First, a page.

Basic data structures

Python - Lists

  • Syntax: my_list = [item0, item1,item2]
  • Collection of elements of any data type.
  • Lists are mutable (Can be changed even after creation).
  • Python provides numerous methods on lists. Just dir(list_name) to get a list of all the methods available.
  • Indexing & Slicing mechanism is consistent with strings.
  • Lists have very useful methods to manipulate them such as append, count, extend, index, insert, pop, remove, reverse,sort.
colors = ['red', 'blue', 'green']
print colors[0]    ## red
print colors[2]    ## green
print len(colors)  ## 3


Assignment with an = on lists does not make a copy. Instead, assignment makes the two variables point to the one list in memory.


List of lists or sublists

Lists can have sublists as elements. These sublists may contain sublists as well, i.e. lists can be recursively constructed by sublist structures.


>>> employee_details = [('Mark','22489'),('Steph','88153'),('Ajay','99112')]
>>> for i in xrange(len(employee_details)):
...          print employee_details[i][0], employee_details[i][1]
Mark 22489
Steph 88153
Ajay 99112


  • Syntax my_tuple = (val0, val1)
  • A tuple is a fixed size grouping of elements.
  • Tuples are like lists but are immutable and do not change size (tuples are not strictly immutable since one of the contained elements could be mutable).
  • Tuples have no other methods other than builtin’s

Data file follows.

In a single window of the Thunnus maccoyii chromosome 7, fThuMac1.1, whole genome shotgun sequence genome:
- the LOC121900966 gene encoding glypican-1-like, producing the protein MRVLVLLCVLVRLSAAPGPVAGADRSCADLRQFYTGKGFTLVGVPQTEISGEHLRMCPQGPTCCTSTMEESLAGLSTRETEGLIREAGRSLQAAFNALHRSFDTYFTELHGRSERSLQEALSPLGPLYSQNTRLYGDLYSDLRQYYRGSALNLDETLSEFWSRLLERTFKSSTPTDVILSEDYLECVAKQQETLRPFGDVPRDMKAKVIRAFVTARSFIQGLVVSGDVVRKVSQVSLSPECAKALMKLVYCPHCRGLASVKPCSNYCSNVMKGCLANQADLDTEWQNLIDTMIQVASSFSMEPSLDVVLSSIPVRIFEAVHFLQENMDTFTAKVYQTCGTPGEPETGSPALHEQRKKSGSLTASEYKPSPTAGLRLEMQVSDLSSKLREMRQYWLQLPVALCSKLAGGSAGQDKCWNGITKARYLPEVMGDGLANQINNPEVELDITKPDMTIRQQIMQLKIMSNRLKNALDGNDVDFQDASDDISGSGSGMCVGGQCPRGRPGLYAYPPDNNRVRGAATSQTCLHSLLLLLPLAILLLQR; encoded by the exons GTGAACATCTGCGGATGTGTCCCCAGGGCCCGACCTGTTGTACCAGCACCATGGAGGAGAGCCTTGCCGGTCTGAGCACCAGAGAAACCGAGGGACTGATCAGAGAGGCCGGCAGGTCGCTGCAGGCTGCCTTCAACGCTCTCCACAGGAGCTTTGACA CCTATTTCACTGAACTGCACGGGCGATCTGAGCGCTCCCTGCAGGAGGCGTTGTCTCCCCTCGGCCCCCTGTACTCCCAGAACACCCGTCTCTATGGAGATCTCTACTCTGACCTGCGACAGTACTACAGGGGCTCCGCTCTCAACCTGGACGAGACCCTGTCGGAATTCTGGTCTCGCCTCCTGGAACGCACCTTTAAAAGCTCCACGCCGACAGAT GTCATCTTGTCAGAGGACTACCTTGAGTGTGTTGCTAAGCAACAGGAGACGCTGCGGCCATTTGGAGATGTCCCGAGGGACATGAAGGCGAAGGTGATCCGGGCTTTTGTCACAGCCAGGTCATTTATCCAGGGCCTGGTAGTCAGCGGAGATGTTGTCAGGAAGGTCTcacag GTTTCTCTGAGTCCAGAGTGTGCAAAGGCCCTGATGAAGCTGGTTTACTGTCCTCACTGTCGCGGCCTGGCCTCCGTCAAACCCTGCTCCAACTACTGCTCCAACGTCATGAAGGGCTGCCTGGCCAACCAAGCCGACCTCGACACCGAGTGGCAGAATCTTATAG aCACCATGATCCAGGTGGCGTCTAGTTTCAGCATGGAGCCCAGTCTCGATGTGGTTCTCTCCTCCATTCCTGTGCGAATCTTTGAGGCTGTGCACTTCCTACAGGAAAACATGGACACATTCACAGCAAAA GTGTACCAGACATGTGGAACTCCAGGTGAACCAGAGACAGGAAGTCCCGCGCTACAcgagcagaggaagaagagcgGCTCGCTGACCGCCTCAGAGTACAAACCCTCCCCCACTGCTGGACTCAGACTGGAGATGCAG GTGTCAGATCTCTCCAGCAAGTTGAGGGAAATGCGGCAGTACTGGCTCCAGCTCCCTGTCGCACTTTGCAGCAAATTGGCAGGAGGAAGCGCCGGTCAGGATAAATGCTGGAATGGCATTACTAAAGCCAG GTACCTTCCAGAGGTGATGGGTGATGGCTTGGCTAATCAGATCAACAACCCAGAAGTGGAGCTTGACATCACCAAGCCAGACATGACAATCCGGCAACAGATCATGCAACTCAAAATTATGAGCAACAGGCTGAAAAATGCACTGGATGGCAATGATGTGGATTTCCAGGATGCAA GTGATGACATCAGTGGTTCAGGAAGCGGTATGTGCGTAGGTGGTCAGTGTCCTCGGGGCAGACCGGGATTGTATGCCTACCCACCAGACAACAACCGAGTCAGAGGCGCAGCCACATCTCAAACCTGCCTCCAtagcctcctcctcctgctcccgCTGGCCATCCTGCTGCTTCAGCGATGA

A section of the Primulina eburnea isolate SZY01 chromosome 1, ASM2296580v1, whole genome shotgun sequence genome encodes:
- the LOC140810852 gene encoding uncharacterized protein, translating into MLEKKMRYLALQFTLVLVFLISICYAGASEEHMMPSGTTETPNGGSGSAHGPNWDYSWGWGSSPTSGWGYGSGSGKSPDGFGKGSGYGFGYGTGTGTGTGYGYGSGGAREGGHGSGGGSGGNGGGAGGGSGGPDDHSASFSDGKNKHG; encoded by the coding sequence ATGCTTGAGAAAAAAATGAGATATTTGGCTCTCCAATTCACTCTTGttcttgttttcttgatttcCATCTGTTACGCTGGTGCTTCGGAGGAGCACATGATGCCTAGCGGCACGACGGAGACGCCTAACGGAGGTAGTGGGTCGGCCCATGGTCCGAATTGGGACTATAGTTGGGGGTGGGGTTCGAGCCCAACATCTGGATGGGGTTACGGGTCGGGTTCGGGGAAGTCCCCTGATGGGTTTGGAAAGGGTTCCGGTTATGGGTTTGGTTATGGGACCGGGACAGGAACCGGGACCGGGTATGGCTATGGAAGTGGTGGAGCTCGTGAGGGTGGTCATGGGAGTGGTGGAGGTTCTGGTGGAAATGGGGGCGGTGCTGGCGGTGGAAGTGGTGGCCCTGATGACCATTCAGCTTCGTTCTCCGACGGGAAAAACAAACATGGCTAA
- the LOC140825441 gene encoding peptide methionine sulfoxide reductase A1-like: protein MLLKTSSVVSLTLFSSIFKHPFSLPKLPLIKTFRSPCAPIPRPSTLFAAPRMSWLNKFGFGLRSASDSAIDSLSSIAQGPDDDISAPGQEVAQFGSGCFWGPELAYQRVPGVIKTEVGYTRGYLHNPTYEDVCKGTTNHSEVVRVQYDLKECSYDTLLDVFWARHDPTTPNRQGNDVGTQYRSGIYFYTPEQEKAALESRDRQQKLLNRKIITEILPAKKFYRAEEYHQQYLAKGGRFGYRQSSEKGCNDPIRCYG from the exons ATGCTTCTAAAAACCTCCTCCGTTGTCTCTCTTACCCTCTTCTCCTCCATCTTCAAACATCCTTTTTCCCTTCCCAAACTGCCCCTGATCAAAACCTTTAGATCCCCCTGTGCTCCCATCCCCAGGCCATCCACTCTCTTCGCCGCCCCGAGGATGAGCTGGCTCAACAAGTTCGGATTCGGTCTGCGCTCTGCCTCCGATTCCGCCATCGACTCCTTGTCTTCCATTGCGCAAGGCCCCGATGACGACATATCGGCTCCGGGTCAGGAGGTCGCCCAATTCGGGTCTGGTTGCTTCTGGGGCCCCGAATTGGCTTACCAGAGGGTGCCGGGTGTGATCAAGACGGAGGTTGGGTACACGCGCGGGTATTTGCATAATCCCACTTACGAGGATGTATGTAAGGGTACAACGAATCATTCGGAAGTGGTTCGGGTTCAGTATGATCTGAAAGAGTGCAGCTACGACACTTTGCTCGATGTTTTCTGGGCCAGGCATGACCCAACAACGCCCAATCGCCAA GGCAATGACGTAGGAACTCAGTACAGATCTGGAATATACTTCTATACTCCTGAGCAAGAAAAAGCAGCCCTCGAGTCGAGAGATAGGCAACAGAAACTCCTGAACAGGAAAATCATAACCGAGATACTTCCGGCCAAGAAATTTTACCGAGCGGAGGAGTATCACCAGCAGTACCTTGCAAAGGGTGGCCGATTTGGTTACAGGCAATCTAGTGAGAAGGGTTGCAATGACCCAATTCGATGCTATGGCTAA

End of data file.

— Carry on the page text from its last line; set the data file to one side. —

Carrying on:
• Tuples are faster than lists.
  • Tuples are immutable so they protect from data being changed.
  • Tuples can be used as keys in a dictionary.
  tuple = (1, 2, 'hi')
  print len(tuple)  ## 3
  print tuple[2]    ## hi
  tuple[2] = 'bye'  ## NO, tuples cannot be changed
  tuple = (1, 2, 'bye')  ## this works


  • syntax: dict = {key1:value1, key2:value2, … }
  • Python’s efficient key/value hash table structure is called a “dict”.
  • Dictionaries are unordered key-value pairs.
  • Dictionaries don’t support the sequence operation unlike lists, tuples or strigs so mechanisms like slicing are not possibl.
  • Dictionaries are accessed via keys and not via their position.
  • The contents of a dict can be written as a series of key:value pairs within braces { }.
  • Looking up or setting a value in a dict uses square brackets, e.g. dict[‘foo’] looks up the value under the key ‘foo’.
  • Strings, numbers, and tuples work as keys, and any type can be a value.
  ## Can build up a dict by starting with the the empty dict {}
  ## and storing key/value pairs into the dict like this:
  ## dict[key] = value-for-that-key
  dict = {}
  dict['a'] = 'alpha'
  dict['g'] = 'gamma'
  dict['o'] = 'omega'

  print dict  ## {'a': 'alpha', 'o': 'omega', 'g': 'gamma'}

  print dict['a']     ## Simple lookup, returns 'alpha'
  dict['a'] = 6       ## Put new key/value into dict
  'a' in dict         ## True
  ## print dict['z']                  ## Throws KeyError
  if 'z' in dict: print dict['z']     ## Avoid KeyError
  print dict.get('z')  ## None (instead of KeyError)


Iterating over a Dictionary

No method is needed to iterate over a dictionary:

for key in d:
    print key

But it’s possible to use the method iterkeys():